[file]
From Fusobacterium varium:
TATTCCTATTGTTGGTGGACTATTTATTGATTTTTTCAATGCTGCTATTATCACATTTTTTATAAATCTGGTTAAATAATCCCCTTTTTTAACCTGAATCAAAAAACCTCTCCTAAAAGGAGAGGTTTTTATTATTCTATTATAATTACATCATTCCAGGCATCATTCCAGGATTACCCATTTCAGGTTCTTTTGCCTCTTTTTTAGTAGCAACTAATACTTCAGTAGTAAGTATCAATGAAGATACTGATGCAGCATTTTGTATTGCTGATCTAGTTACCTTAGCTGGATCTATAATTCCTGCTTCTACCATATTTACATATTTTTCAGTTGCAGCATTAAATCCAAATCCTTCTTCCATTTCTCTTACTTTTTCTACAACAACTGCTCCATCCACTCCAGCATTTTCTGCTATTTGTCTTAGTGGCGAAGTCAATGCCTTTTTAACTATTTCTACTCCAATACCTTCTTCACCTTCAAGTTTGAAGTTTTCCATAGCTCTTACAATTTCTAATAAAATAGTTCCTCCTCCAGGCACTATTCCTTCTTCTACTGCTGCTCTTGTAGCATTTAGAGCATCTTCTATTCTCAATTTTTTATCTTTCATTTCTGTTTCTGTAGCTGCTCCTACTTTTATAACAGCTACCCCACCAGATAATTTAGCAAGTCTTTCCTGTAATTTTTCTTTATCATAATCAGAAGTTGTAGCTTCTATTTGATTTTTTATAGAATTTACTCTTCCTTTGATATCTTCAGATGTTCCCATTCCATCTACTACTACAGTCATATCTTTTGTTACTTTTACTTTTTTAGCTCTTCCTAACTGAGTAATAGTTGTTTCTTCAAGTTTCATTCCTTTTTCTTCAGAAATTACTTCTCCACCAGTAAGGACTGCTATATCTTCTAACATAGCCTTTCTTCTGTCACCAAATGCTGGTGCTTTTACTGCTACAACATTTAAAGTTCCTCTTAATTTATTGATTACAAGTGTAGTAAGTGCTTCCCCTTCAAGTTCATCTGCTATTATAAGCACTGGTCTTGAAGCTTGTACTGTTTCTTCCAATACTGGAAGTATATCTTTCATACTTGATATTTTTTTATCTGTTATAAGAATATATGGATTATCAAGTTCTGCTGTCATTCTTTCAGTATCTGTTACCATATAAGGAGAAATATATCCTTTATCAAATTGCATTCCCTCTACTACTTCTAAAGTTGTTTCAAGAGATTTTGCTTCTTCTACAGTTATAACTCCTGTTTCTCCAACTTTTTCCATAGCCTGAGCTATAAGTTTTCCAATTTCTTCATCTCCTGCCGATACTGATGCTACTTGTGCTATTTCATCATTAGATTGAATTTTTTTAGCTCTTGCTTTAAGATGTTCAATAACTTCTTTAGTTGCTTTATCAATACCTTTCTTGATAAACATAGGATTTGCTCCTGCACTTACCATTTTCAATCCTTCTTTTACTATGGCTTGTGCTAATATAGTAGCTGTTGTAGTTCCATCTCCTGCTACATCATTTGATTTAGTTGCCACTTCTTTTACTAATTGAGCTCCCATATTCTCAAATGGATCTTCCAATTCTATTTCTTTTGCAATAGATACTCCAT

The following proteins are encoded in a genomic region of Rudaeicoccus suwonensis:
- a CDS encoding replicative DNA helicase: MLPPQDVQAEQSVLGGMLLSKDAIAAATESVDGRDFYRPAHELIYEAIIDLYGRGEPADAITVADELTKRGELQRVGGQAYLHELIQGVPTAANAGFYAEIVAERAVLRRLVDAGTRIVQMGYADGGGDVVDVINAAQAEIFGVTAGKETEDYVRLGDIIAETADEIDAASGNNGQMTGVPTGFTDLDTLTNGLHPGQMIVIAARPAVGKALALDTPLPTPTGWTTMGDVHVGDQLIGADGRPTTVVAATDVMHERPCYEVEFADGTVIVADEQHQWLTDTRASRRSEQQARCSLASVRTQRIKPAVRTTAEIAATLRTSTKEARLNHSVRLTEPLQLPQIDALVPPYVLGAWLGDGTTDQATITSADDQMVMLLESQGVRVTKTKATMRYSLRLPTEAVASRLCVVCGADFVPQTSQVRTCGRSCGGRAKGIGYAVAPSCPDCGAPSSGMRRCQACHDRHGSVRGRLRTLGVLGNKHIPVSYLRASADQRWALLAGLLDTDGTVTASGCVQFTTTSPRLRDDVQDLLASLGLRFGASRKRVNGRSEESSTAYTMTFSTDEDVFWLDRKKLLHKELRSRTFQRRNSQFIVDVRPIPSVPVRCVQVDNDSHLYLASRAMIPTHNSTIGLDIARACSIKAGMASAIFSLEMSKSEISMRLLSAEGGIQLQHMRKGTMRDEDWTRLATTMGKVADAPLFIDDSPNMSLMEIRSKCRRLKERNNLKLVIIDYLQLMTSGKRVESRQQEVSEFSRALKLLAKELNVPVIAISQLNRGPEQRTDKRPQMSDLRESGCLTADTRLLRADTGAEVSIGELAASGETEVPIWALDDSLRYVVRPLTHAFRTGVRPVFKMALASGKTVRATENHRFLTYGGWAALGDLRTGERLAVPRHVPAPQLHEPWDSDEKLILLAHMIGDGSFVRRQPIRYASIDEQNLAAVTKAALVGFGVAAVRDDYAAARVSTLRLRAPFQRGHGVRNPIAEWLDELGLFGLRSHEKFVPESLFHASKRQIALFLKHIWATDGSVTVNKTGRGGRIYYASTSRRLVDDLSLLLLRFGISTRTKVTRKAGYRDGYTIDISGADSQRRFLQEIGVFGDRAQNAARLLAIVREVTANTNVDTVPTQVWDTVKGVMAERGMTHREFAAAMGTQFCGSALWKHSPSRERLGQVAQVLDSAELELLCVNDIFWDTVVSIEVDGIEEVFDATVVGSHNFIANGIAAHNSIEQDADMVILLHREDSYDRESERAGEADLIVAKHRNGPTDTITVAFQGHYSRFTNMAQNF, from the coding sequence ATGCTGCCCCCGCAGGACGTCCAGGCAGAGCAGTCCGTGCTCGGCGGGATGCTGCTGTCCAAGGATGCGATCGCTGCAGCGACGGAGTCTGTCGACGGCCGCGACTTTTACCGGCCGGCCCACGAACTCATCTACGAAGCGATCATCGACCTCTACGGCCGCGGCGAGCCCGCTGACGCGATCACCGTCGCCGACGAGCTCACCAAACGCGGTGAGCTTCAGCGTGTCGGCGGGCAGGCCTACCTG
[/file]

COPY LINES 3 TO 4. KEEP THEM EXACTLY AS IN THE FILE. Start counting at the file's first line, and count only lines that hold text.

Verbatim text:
The following proteins are encoded in a genomic region of Rudaeicoccus suwonensis:
- a CDS encoding replicative DNA helicase: MLPPQDVQAEQSVLGGMLLSKDAIAAATESVDGRDFYRPAHELIYEAIIDLYGRGEPADAITVADELTKRGELQRVGGQAYLHELIQGVPTAANAGFYAEIVAERAVLRRLVDAGTRIVQMGYADGGGDVVDVINAAQAEIFGVTAGKETEDYVRLGDIIAETADEIDAASGNNGQMTGVPTGFTDLDTLTNGLHPGQMIVIAARPAVGKALALDTPLPTPTGWTTMGDVHVGDQLIGADGRPTTVVAATDVMHERPCYEVEFADGTVIVADEQHQWLTDTRASRRSEQQARCSLASVRTQRIKPAVRTTAEIAATLRTSTKEARLNHSVRLTEPLQLPQIDALVPPYVLGAWLGDGTTDQATITSADDQMVMLLESQGVRVTKTKATMRYSLRLPTEAVASRLCVVCGADFVPQTSQVRTCGRSCGGRAKGIGYAVAPSCPDCGAPSSGMRRCQACHDRHGSVRGRLRTLGVLGNKHIPVSYLRASADQRWALLAGLLDTDGTVTASGCVQFTTTSPRLRDDVQDLLASLGLRFGASRKRVNGRSEESSTAYTMTFSTDEDVFWLDRKKLLHKELRSRTFQRRNSQFIVDVRPIPSVPVRCVQVDNDSHLYLASRAMIPTHNSTIGLDIARACSIKAGMASAIFSLEMSKSEISMRLLSAEGGIQLQHMRKGTMRDEDWTRLATTMGKVADAPLFIDDSPNMSLMEIRSKCRRLKERNNLKLVIIDYLQLMTSGKRVESRQQEVSEFSRALKLLAKELNVPVIAISQLNRGPEQRTDKRPQMSDLRESGCLTADTRLLRADTGAEVSIGELAASGETEVPIWALDDSLRYVVRPLTHAFRTGVRPVFKMALASGKTVRATENHRFLTYGGWAALGDLRTGERLAVPRHVPAPQLHEPWDSDEKLILLAHMIGDGSFVRRQPIRYASIDEQNLAAVTKAALVGFGVAAVRDDYAAARVSTLRLRAPFQRGHGVRNPIAEWLDELGLFGLRSHEKFVPESLFHASKRQIALFLKHIWATDGSVTVNKTGRGGRIYYASTSRRLVDDLSLLLLRFGISTRTKVTRKAGYRDGYTIDISGADSQRRFLQEIGVFGDRAQNAARLLAIVREVTANTNVDTVPTQVWDTVKGVMAERGMTHREFAAAMGTQFCGSALWKHSPSRERLGQVAQVLDSAELELLCVNDIFWDTVVSIEVDGIEEVFDATVVGSHNFIANGIAAHNSIEQDADMVILLHREDSYDRESERAGEADLIVAKHRNGPTDTITVAFQGHYSRFTNMAQNF, from the coding sequence ATGCTGCCCCCGCAGGACGTCCAGGCAGAGCAGTCCGTGCTCGGCGGGATGCTGCTGTCCAAGGATGCGATCGCTGCAGCGACGGAGTCTGTCGACGGCCGCGACTTTTACCGGCCGGCCCACGAACTCATCTACGAAGCGATCATCGACCTCTACGGCCGCGGCGAGCCCGCTGACGCGATCACCGTCGCCGACGAGCTCACCAAACGCGGTGAGCTTCAGCGTGTCGGCGGGCAGGCCTACCTG